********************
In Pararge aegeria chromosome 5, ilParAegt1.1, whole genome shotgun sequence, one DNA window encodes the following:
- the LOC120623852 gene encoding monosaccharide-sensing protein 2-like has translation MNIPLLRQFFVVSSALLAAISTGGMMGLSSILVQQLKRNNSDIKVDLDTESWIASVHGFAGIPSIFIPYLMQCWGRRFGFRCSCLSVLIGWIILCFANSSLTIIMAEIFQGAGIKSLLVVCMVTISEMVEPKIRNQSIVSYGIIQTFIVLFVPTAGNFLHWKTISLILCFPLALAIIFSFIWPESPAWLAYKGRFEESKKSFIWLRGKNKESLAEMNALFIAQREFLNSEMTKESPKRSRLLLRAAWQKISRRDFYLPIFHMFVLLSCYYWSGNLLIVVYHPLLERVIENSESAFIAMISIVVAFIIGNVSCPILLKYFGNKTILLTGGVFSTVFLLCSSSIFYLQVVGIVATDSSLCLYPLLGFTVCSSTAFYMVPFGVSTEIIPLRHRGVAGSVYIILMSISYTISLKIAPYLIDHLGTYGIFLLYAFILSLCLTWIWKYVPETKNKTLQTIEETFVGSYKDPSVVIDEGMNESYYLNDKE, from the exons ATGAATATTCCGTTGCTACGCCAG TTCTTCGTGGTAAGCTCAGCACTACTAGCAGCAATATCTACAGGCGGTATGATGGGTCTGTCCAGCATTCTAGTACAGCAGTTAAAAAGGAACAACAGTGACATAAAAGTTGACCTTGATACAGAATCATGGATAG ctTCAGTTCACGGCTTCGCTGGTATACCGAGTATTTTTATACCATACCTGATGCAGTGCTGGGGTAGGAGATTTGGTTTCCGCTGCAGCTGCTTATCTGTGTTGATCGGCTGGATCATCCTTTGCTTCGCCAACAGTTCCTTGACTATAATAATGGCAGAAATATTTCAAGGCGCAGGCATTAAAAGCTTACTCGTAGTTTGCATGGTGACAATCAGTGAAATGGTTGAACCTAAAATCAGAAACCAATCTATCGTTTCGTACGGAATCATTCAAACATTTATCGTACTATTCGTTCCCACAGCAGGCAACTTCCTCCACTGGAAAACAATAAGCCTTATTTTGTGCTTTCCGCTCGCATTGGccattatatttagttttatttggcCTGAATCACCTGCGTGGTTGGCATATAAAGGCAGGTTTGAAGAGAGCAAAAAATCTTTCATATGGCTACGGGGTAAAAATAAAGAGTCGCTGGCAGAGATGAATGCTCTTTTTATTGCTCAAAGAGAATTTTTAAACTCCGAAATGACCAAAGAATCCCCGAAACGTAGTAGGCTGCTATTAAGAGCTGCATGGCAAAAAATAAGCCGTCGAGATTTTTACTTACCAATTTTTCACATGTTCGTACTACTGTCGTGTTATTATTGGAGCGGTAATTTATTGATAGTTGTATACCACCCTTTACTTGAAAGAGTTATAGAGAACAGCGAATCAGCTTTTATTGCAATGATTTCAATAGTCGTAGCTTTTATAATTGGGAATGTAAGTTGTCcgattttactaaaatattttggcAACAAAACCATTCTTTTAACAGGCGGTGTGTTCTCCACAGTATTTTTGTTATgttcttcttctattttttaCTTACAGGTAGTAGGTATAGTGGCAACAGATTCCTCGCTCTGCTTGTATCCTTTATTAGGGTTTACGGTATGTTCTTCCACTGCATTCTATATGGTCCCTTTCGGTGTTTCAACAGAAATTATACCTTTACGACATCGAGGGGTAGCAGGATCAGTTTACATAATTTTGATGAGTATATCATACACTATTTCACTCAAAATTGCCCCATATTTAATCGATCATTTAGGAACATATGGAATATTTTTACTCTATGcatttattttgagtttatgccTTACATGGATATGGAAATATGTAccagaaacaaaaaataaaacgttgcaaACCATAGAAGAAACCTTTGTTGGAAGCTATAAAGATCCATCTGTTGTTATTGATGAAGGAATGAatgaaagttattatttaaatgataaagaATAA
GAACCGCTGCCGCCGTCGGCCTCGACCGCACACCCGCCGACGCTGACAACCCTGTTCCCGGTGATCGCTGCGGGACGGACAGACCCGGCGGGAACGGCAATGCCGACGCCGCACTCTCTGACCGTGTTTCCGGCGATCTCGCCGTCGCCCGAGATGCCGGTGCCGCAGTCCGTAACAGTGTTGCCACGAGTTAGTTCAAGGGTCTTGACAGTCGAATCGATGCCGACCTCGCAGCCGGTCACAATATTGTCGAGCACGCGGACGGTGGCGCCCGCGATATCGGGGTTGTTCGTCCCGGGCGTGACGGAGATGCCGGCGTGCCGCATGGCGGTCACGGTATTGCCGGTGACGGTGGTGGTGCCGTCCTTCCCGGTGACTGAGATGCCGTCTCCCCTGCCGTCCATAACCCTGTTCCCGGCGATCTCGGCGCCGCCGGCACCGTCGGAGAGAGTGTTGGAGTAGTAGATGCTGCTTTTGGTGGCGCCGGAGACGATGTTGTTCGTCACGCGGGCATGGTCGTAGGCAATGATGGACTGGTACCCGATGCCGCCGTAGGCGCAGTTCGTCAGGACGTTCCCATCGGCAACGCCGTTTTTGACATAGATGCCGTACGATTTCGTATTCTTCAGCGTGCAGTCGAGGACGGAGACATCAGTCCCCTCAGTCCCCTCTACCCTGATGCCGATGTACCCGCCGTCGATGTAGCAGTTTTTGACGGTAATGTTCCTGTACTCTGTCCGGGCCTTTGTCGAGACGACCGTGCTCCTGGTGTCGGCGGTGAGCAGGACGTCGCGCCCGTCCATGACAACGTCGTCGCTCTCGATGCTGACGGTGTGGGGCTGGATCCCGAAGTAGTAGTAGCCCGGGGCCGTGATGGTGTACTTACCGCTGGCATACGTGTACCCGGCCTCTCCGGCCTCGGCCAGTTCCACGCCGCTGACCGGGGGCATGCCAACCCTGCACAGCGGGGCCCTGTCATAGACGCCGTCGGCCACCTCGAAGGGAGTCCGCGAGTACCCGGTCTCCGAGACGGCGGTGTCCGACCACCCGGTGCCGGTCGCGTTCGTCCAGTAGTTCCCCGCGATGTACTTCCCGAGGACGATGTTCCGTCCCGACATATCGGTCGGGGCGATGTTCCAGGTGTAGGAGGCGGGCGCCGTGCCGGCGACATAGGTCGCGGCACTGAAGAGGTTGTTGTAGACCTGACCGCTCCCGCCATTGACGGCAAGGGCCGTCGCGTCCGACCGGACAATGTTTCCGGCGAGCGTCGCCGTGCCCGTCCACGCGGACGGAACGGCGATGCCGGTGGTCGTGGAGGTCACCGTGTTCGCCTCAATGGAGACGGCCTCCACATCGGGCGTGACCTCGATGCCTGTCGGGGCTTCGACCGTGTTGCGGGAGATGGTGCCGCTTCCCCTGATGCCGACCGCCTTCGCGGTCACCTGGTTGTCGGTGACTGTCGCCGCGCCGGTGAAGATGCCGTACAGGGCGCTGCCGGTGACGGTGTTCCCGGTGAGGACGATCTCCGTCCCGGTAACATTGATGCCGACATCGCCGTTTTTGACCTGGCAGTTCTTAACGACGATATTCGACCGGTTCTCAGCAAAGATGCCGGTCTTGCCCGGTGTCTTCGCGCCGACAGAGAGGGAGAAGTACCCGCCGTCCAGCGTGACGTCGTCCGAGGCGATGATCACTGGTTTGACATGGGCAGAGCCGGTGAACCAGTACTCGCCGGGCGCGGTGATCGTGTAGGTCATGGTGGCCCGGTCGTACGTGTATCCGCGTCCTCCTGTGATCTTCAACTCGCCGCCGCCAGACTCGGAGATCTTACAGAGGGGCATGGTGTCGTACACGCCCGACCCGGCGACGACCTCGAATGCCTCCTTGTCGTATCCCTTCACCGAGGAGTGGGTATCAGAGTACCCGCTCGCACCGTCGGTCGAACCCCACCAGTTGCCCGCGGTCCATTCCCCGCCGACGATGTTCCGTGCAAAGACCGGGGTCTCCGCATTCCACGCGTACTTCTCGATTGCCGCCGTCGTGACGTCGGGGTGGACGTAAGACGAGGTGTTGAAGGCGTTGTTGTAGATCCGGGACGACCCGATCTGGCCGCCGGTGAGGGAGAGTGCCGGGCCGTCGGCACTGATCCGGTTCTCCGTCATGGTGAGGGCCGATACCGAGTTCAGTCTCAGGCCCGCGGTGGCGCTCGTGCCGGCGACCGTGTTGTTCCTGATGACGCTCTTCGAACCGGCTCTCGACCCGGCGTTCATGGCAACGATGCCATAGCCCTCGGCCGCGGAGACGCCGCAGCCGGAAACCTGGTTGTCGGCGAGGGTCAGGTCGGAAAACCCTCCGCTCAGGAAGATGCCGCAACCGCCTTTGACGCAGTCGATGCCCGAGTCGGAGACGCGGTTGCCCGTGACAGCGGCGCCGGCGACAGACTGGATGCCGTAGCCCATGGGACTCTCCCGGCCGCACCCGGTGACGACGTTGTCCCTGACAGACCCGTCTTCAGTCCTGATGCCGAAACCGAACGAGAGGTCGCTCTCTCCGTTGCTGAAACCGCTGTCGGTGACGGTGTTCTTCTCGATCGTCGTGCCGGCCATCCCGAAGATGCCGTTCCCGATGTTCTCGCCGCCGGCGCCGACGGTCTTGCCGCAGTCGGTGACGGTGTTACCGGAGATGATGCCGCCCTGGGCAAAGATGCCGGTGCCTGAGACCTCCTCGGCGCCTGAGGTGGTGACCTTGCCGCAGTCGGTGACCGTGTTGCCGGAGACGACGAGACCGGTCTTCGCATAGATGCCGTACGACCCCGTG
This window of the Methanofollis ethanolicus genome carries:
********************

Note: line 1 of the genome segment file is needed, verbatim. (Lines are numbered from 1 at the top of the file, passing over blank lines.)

In Pararge aegeria chromosome 5, ilParAegt1.1, whole genome shotgun sequence, one DNA window encodes the following: